At its regular luncheon meeting Tuesday, March 12, the Chestertown Rotary Club awarded Sumner Hall G.A.R. Post 25 the Dr. Paul Titsworth Service Award for 2019. The award is named for the former Washington College president who was one of the founding members of the Rotary Club in Chestertown.
The ceremonies were held in Sumner Hall, one of the last two remaining posts of the Grand Army of the Republic founded for and by black veterans of the Civil War. The Chestertown chapter of the G.A.R. was founded in 1882. The hall, built in 1908, was named for Massachusetts Senator Charles Sumner (1811-1874), a prominent opponent of slavery. It was an important social center for the local African American community for 60 years.
After the death of the last local black Civil War veterans in 1928, the building continued to serve as a gathering place, at one point hosting musical acts such as the Chick Webb band with a young Ella Fitzgerald on vocals, and the “all-girl” band, the Sweethearts of Rhythm.
The building fell into disrepair in the 1970s and deteriorated until the 1990s. It was scheduled for demolition until a group of preservationists entered into a campaign to restore it. The building was reopened in 2014 and is now on the National Register of Historic Places.
At the award ceremony, Rotary president John Murray introduced Vic Sensenig, Washington College chief of staff, who gave a brief summary of Titsworth’s career at the college and as a Rotary founder in 1926. Titsworth came to Washington College in 1923 and served as president for 10 years. He is credited with transforming the college from a small local school to a recognized regional institution, increasing enrollment and raising academic standards. Sensenig quoted from an address Titsworth gave at graduation in 1931, in which he exhorted the students to dedicate themselves to community service, which he characterized as “a fine art.”
Rotarian Garret Falcone then gave a history of the service award, which is in its second year. The initial award was given in 2018 to the Save Our Hospital committee. Falcone then read from the nomination for Sumner Hall’s award, noting that it has become a “showcase for African American history and arts.” He cited Sumner Hall’s partnership with local institutions including the college and the public schools, the Kent County Library and the Historical Society to educate the public on the important contributions of African Americans to the community.
The award was then presented to Sumner Hall president Larry Wilson and 2nd vice president Barbara Foster. Wilson thanked everyone who attended the ceremony and invited them to return for other events and exhibits. He gave a brief history of the G.A.R. post, citing several of the founders and detailing its history of community service after the death of the Civil War veterans. He ended by quoting Sumner Hall’s mission, to preserve the building as “a place of remembrance,” to promote understanding of the African American experience, to honor the contributions of African American veterans, “to promote the pursuit of liberty for all, and to advocate for social justice.”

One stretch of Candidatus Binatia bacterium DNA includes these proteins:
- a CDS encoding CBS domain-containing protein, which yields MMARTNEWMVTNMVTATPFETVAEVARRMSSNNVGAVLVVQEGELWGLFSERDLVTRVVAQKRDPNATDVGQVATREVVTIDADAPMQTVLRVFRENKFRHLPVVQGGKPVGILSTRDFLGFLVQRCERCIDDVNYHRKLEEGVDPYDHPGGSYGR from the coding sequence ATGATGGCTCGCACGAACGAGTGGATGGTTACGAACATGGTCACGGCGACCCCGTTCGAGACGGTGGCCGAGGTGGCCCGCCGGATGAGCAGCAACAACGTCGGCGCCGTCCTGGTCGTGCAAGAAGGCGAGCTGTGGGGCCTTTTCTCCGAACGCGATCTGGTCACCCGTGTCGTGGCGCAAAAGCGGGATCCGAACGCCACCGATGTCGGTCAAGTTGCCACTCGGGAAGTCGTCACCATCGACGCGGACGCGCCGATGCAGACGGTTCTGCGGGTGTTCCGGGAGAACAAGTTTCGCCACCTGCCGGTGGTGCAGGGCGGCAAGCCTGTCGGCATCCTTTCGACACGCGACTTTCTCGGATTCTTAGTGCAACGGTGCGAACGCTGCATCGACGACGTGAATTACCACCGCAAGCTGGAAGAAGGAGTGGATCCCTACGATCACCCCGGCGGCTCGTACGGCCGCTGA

Foster described Sumner Hall as “a very special place,” with which she has been involved as a board member for five years. She recognized the courage of the founders for their effort to ensure that they and other veterans received the benefits they had been promised for their service. She also called attention to the hard work of restoring the building, returning it to the condition it was in during its heyday – recalling one older community member who looked at the restored building and said it was just the way he remembered it being when he had his wedding party there years ago.
She also recognized several of those who made special contributions, including Carolyn Brooks and Nina Johnson for helping forge a relationship with the Smithsonian Institution, Airlee Johnson for bringing the Legacy Day celebration to Sumner Hall, board treasurer Yvette Hynson, board members Dale Alexander, Larry Samuels, Ben Kohl of the Hedgelawn Foundation and Cheryl Hoopes, who is in charge of Sumner Hall’s participation in the Tea Party Festival this year.
In response to an audience question about upcoming events, Foster mentioned the appearance of saxophonist Jason Blythe and his band in the April 13 installation of the African American Roots concert series. She said the organization’s newsletter and email list are available to anyone and she invited Rotary members to sign up. She also gave a brief account of the other surviving African American G.A.R. post, in South Carolina. The South Carolina G.A.R. building, though restored after fire damage, has no museum or artifacts and is only open by appointment or for rental events such as weddings and private parties. Following the Civil War, there were hundreds of Grand Army of the Republic chapters across the country, some of which were integrated, others which were segregated by race. The G.A.R. was equivalent in its place and importance in its day as the American Legion and Veterans of Foreign Wars have been in more recent times.
At the end of the meeting, Rotarian Beverley Birkmire encouraged attendees to talk to members about the Rotary Club’s activities and meetings, every Tuesday at noon.